We are reminded to be steadfast and remain in Christ, thereby ready when He comes. The Israelites were made ready and watched long ago for their passage out of Egypt. With sandals on, packed and ready, they were prepared for the journey. Today we have been given the oil of the Holy Spirit, which seals us and supplies the light that will bring us to the banquet made ready. In Christ, we will be dressed for the occasion.
15 Ἁρμαγεδών (Har-Magedon)
“The mountain of Megiddo”, but alas, there is no mountain of Megiddo! Some scholars have suggested that Megiddo has a root meaning of “to cut” or “to attack”. In that case, it could parallel Jeremiah’s destroying mountain in Jeremiah 51:25. See Mounce** (Pg. 302).
Osborne*** (Pgs. 595-596) sees Har-Magedon as a “general reference” that builds on the OT connection of Megiddo with warfare.
The English word “Armageddon” apparently rose up due to certain manuscripts not having the rough breathing (“H” sound). The TR has Ἀρμαγεδδών with smooth breathing and alternate spelling.
Many ancient battles took place on the Megiddo plain. Since Revelation is mostly figurative, it is possible to not see Har-Magedon as a place where the armies gather, but a figurative parallel with the other ancient battles that had taken place at Megiddo. It probably represents the coming great battle that pits Satan and unbelievers against believers and God. Since believers are now considered “the Jerusalem above” and “the Israel of God”, the figurative image comes forth as a great battle against believers.
The Zodhiates’ Complete Word Study Bible (CWS) references Har- Megedon as derived from two Hebrew words defined as: mountain and rendezvous. This may add to our understanding of this big event. It’s been a rendezvous that has seems long in coming, but without doubt is heading our way, and the mountains of the world will be shaken.
NT = New Testament
OT = Old Testament
ESV = English Standard Version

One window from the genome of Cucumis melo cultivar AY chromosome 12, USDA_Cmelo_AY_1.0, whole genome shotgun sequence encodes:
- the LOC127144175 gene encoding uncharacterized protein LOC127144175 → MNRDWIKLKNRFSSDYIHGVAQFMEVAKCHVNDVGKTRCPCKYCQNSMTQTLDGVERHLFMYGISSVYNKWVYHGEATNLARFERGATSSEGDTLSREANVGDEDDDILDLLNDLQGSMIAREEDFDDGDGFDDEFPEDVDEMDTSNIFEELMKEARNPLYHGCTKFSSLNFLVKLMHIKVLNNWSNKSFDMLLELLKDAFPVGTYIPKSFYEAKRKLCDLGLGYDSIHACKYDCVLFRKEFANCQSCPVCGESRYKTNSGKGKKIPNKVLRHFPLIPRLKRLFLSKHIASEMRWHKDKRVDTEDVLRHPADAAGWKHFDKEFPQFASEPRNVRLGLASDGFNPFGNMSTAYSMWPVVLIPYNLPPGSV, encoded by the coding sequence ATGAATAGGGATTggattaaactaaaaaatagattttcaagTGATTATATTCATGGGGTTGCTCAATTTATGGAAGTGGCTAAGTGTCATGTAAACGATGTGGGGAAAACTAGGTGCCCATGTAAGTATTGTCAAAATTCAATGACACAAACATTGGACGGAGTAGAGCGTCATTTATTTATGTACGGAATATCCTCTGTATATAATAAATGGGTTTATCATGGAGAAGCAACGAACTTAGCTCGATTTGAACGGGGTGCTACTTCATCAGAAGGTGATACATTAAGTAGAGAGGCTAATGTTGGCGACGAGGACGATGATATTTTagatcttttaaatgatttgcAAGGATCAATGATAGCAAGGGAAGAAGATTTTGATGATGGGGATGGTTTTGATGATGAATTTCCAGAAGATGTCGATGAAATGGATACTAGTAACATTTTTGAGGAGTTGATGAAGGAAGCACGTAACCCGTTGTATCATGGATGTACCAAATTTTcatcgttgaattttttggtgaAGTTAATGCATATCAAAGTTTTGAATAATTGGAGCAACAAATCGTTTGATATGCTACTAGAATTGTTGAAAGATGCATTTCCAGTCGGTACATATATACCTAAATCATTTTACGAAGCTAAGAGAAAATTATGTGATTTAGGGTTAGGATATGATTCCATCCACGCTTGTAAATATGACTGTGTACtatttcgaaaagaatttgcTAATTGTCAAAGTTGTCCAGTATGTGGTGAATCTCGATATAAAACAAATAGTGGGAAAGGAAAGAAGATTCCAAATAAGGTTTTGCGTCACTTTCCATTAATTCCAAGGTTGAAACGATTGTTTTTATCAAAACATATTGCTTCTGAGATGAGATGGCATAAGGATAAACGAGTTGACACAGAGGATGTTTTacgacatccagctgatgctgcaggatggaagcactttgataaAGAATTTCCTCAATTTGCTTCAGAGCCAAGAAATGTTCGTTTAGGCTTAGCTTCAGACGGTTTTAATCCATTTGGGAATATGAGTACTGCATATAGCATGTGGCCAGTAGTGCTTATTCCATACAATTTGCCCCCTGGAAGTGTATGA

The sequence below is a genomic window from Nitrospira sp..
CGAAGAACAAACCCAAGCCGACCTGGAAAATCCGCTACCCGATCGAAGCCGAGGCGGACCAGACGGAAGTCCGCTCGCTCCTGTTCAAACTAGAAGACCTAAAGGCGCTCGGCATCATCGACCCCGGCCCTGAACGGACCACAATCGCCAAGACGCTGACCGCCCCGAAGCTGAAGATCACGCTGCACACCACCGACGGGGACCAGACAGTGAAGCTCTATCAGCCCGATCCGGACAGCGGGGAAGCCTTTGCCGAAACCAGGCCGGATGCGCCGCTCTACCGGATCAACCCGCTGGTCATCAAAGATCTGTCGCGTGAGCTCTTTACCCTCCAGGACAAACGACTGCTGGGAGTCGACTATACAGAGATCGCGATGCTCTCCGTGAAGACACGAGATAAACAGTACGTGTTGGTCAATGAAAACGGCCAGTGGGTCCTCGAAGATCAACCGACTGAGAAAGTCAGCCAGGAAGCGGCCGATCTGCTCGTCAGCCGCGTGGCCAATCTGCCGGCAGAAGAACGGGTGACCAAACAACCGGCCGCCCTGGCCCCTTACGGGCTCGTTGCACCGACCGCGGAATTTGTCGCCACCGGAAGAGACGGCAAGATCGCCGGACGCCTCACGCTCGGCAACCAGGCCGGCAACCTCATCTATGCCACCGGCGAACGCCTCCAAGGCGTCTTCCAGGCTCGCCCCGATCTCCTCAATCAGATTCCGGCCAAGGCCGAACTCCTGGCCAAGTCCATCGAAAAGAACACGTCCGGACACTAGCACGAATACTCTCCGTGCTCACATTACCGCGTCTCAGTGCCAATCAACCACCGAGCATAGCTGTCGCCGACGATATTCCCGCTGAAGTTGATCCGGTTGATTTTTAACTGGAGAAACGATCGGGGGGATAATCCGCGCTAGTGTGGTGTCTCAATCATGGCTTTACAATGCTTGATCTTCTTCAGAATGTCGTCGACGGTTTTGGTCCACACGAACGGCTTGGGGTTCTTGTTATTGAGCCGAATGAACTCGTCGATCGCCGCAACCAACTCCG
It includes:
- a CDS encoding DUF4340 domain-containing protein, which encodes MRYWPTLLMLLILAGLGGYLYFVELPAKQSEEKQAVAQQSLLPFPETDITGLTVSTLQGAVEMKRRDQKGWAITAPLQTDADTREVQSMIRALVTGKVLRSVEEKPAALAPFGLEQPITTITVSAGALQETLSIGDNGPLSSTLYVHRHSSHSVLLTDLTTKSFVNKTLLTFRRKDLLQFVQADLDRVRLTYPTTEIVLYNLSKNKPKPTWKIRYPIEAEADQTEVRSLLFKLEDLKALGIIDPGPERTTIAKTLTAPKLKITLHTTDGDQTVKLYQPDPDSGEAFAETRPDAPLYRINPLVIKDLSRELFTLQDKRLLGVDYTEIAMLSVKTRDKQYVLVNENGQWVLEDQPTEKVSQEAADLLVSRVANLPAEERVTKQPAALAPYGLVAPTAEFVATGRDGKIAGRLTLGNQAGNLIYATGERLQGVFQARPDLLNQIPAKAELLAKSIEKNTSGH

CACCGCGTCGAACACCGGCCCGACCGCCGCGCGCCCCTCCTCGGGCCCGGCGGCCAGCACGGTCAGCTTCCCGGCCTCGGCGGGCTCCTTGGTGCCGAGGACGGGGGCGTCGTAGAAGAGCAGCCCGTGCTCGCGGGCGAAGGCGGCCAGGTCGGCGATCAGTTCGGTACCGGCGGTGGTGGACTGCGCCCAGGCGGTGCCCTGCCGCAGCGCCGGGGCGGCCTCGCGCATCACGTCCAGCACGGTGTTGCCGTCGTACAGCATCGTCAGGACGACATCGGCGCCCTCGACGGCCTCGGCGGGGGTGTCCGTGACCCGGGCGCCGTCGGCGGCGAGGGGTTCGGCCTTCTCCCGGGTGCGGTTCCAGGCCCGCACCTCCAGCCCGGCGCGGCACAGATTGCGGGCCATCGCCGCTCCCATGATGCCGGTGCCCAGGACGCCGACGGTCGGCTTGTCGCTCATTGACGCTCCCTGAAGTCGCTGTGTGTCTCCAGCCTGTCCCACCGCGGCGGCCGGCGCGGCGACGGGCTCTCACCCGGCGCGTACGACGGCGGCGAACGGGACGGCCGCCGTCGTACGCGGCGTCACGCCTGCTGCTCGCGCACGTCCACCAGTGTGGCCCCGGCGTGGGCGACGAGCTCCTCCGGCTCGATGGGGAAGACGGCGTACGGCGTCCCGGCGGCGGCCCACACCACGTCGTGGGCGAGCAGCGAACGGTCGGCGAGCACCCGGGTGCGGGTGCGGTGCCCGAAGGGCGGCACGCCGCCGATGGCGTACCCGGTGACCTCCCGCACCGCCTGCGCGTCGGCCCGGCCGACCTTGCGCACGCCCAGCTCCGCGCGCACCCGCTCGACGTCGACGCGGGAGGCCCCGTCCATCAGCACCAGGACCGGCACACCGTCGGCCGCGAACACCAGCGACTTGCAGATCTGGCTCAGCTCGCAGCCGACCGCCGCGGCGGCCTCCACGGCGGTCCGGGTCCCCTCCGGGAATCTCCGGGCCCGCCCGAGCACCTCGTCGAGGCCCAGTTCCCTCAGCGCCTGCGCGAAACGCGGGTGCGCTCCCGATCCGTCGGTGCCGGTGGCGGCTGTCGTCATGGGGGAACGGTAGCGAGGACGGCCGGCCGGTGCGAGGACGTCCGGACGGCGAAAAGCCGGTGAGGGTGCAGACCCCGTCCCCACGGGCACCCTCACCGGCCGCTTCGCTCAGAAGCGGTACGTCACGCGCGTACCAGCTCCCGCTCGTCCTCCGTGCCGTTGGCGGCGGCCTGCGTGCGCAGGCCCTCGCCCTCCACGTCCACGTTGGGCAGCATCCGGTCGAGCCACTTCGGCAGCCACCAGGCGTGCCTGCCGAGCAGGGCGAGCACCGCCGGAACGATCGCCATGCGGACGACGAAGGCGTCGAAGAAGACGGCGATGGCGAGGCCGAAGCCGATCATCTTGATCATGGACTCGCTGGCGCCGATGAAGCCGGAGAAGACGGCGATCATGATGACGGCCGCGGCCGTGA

NASB = New American Standard Bible
NIV = New International Version
KJV = King James Version
TR = Textus Receptus (A late Byzantine Greek text of the NT. A
predecessor of the TR was used in the translation of the KJV)
LXX = Septuagint (Greek translation of the OT)
The Greek New Testament with Greek-English Dictionary B. Aland (Editor), K. Aland (Editor), J. Karavidopoulos (Editor), B. M. Metzger (Editor), C. M. Martini (Editor)
(BDAG) A Greek-English Lexicon of the New Testament and Other Early Christian Literature, 3rd Edition Walter Bauer (Author), Frederick William Danker (Editor)
A Textual Commentary on the Greek New Testament Bruce M. Metzger
(Kittel) Theological Dictionary of the New Testament (VOLUMES 1-10) Gerhard Kittel (Editor), Geoffrey W. Bromiley (Translator)
*The Book of Revelation: A Commentary on the Greek Text (New International Greek Testament Commentary (Grand Rapids, Mich.).) G. K. Beale
**The Book of Revelation (The New International Commentary on the New Testament) Robert H. Mounce
***Revelation (Baker Exegetical Commentary on the New Testament) Grant R. Osborne
+Greek Grammar Beyond the Basics Daniel B. Wallace
++An Idiom Book of New Testament Greek C. F. D. Moule
+++Biblical Greek (Scripta Pontificii Instituti Biblici) Maximilian Zerwick
A Grammatical Analysis of the Greek New Testament Max Zerwick (Author), Mary Grosvenor (Author)